Two years ago, Scott Machado thought he had a chance at being taken in the first round of the NBA Draft. He had led the NCAA in assists, at 9.9 per game. He had worked out against Marquis Teague in front of Bulls executives, outplayed him, he thought, for the 29th pick in the draft ... despite being a bit undersized at just 6'2" and coming out of tiny Iona.
Instead, the Bulls passed on the Queens native (and Tyshawn Taylor, who was in the mix, too) and took Teague. Machado, who the Nets considered late in the second, instead went undrafted. Now he's in free agent camp trying once again to make the league. He still remembers the battle with Teague.
"I went through the workouts. I thought I was fine," Machado told Lenn Robbins, the Nets in-house beat writer. "I went to the Chicago workout and they loved me as well. I was actually going against Teague. They decided to take him. He was younger, went to Kentucky. I went to Iona. Maybe that had something to do with it."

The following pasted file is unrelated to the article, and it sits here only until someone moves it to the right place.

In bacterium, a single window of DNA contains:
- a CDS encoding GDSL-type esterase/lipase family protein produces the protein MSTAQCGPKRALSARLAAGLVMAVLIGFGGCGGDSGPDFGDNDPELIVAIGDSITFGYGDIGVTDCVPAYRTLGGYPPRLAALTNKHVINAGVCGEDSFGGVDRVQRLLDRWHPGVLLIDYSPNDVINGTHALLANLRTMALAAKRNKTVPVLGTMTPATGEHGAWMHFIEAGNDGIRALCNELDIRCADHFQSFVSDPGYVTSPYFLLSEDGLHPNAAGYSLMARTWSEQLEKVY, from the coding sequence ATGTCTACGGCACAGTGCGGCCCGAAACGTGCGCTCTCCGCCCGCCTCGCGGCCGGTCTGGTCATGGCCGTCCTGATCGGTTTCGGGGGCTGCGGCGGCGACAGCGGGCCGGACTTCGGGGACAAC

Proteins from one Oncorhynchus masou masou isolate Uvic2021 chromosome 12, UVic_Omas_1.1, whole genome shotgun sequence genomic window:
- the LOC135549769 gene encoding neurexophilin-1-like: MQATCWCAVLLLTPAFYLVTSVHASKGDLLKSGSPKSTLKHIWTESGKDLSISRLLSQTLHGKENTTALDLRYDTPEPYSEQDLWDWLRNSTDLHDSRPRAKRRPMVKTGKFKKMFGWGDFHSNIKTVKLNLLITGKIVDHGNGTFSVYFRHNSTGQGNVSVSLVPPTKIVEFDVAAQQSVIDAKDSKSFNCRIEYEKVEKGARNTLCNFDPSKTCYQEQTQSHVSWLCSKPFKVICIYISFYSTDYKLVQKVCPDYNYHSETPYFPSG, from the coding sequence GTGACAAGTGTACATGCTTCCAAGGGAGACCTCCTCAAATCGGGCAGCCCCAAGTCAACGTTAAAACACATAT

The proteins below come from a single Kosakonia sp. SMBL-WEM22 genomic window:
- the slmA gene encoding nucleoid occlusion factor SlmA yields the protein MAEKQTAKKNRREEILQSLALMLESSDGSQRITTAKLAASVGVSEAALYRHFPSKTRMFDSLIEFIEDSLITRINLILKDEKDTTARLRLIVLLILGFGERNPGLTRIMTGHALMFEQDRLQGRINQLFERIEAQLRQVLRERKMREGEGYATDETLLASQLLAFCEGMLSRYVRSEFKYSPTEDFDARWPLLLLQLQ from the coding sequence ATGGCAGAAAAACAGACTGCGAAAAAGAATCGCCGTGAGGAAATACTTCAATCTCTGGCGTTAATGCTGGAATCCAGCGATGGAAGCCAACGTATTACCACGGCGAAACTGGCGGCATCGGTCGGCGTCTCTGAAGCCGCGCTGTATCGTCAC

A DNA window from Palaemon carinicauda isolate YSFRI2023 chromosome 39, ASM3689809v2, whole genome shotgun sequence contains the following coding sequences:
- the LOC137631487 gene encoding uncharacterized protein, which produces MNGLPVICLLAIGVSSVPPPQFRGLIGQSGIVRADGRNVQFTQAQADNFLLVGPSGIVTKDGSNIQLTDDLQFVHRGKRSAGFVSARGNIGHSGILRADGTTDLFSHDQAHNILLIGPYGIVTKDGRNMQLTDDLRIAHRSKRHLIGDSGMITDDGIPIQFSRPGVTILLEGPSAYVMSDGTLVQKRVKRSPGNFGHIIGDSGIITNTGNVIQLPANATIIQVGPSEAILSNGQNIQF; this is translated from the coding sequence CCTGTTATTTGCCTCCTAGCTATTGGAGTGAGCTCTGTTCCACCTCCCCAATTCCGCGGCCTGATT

Of his Nets workout, he said, "I came to Nets camp and spoke to Avery [Johnson]. Avery loved me."
Now, he's back at PNY Center and instead of playing against other Draft prospects like Teague, he's paired off with Edwin Jackson, who he played with in France a little more than two weeks ago.
Machado was Jackson's back-up at Avsel in the French league. They lost in the quarter finals on May 14. He was his first foreign playing experience other than for Team Brazil in FIBA competition. Before that, he had played professionally for the Rockets, the Warriors and the Jazz and three D-League teams.
The French sojourn was not a happy one. He needed the French League job because his father, Luiz, the family's breadwinner, had died of cardiac arrest after a confrontation with New York Taxi and Limousine Commission agents last March at JFK Airport. It was ruled a homicide.
The nightmare resonates, says Machado, but so do the words of hins father's last conversation with him. "He said, ‘Hey man, just play confident. You’ve been doing this all your life. Just play confident.'" And so he has